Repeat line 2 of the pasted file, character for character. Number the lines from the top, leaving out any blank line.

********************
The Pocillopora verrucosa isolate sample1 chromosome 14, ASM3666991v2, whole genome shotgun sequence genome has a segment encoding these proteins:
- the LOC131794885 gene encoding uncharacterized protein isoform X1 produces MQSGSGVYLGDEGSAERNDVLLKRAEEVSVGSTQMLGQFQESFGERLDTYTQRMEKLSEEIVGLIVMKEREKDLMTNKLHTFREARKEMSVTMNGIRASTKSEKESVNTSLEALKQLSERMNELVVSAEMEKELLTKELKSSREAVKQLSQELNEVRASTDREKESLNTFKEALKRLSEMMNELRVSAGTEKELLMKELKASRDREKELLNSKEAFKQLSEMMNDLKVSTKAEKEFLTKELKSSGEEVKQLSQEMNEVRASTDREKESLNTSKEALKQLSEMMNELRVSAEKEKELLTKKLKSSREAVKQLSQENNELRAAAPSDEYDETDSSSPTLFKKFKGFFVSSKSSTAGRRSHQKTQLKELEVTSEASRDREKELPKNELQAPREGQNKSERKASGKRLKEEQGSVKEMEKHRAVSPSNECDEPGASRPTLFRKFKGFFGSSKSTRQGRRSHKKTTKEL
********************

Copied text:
- the LOC131794885 gene encoding uncharacterized protein isoform X1 produces MQSGSGVYLGDEGSAERNDVLLKRAEEVSVGSTQMLGQFQESFGERLDTYTQRMEKLSEEIVGLIVMKEREKDLMTNKLHTFREARKEMSVTMNGIRASTKSEKESVNTSLEALKQLSERMNELVVSAEMEKELLTKELKSSREAVKQLSQELNEVRASTDREKESLNTFKEALKRLSEMMNELRVSAGTEKELLMKELKASRDREKELLNSKEAFKQLSEMMNDLKVSTKAEKEFLTKELKSSGEEVKQLSQEMNEVRASTDREKESLNTSKEALKQLSEMMNELRVSAEKEKELLTKKLKSSREAVKQLSQENNELRAAAPSDEYDETDSSSPTLFKKFKGFFVSSKSSTAGRRSHQKTQLKELEVTSEASRDREKELPKNELQAPREGQNKSERKASGKRLKEEQGSVKEMEKHRAVSPSNECDEPGASRPTLFRKFKGFFGSSKSTRQGRRSHKKTTKEL